Outside of Israel, including here in Washington, there are those who have made the argument that the deal is indicative of a double-standard on Israel's part. The argument is that Israel devalues Palestinian life as evidenced by the 1027:1 ratio of prisoners involved in the swap. For a single Israeli life, Israel is willing to trade 1027 Palestinian lives, a gaping disparity between its valuation of the two sides of the equation. This argument is controversial but also powerful. More importantly, it raises the question of morality in policymaking, an often-ignored but important facet of the field.
In some ways, the argument is valid. States do consistently value the lives of their own citizens over the lives of non-citizens. Analysts may attribute racial or cultural differences to the disparity, and such attributions may be legitimate. Israel's valuation of Israeli life above Palestinian life is evident in the conditions imposed on Palestinians through land blockades on the Gaza Strip, checkpoints and arbitrary detention in the West Bank, and disregard for historical land claims along the route of the Separation Barrier.
But does this valuation somehow impugn the legitimacy of the prisoner swap scheduled for tomorrow? It's unclear that it doesn't, but it's also unclear that it does.
Firstly, those in the Palestinian leadership making the argument are themselves benefitting from the prisoner release. This point does not undermine the internal validity of the argument. However, it does undermine the credibility of some of its major advocates. It would be akin to someone attending a protest on oil dependence driving an SUV 6 hours to get there. The action alone doesn't delegitimize the argument but it should call into question the credibility of the actor making it.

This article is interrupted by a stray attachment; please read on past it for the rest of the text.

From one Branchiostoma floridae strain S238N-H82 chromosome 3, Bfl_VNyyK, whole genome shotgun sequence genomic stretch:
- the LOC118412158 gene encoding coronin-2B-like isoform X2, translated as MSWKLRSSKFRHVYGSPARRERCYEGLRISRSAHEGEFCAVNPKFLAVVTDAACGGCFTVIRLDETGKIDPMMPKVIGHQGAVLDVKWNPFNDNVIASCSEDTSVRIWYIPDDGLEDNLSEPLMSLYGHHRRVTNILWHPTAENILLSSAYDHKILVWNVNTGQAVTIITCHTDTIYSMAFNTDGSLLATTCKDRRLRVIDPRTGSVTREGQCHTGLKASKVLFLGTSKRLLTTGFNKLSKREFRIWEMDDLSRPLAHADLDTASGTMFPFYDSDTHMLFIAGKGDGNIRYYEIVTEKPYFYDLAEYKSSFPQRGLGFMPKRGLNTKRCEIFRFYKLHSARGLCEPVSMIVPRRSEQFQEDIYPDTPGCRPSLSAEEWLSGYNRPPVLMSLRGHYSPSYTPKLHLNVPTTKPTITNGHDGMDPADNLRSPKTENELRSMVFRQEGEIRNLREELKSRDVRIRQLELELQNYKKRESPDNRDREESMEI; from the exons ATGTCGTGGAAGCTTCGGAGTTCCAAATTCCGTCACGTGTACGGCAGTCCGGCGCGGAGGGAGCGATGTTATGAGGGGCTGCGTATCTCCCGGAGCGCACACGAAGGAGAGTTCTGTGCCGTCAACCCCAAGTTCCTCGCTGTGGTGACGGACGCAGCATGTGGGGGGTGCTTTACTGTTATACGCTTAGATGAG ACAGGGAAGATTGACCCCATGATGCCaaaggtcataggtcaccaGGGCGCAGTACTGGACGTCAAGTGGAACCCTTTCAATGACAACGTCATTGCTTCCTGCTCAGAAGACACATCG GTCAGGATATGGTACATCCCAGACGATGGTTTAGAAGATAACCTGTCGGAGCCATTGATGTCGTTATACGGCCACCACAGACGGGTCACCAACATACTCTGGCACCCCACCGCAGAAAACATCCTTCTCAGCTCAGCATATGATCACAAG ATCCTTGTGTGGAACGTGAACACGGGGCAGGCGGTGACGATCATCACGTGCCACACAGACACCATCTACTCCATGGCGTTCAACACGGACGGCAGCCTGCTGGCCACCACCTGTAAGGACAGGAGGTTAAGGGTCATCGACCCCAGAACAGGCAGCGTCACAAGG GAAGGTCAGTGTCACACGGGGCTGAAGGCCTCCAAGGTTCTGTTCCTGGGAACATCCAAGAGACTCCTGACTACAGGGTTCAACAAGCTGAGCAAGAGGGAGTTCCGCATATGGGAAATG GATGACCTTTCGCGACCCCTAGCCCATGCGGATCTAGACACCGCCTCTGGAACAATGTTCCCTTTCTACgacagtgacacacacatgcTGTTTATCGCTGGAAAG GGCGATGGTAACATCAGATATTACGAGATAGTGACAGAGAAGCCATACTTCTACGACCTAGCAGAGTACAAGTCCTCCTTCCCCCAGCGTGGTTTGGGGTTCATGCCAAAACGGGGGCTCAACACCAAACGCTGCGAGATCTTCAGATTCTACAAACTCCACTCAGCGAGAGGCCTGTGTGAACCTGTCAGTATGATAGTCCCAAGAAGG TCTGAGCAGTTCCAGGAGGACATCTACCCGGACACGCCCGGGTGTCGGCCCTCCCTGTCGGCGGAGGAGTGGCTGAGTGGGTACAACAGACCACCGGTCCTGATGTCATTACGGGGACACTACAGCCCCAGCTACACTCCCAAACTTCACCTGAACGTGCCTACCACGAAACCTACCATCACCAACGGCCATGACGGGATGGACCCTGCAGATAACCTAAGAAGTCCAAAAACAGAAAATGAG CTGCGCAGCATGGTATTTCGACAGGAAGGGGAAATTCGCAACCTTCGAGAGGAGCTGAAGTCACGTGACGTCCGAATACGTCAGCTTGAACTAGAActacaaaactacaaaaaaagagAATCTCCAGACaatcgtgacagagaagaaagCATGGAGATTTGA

Secondly, the argument implies that the morally superior decision for Israel would have been not to negotiate at all. Since negotiating a 1027:1 prisoner swap devalues Palestinian life, the argument implies that given Israel's choice between the asymmetric 1027:1 or the symmetric 0:0, the latter would be the optimal (more moral) choice. It bears mention that this has in fact been Israel's choice for the past five years. Thus, while the final terms may be asymmetrical, they are hardly the result of spurious action by Israel. 1027 after over 5 years of political ramifications is not the same as 1027 a week after the kidnapping. Truly demonstrating the swap is immoral requires accounting for many other variables over the 5-plus year period. If the swap is immoral, it is not only on these grounds.
Finally, one must keep in mind that policy is ultimately about tradeoffs. At the end of the day, the Israeli government valued annulling the liability of an Israeli soldier and saving his life over the release of 1027 prisoners. The move, while controversial, will likely benefit PM Netanyahu, his government, the Israeli state, and the Israeli people. No policy advisor in any country in the world would have argued that Cpl. Shalit should not be brought back on the grounds that it was immoral to devalue the lives of Palestinian prisoners by releasing so many of them. To point out the gaping disparity may be legitimate but it is hardly useful from a policymaking standpoint.
In consideration of such controversial and sensitive questions, it is important to keep an open mind. While each of the above points are salient, none ultimately undermines the original argument entirely. Ultimately, such considerations usually brood only more questions. Given Israel's policies in the Palestinian territories, is the prisoner swap the best example of a double-standard with regards to Palestinians? Would any country in the world have acted more morally? Does the swap say more about Israel or about Hamas?
To be continued(?)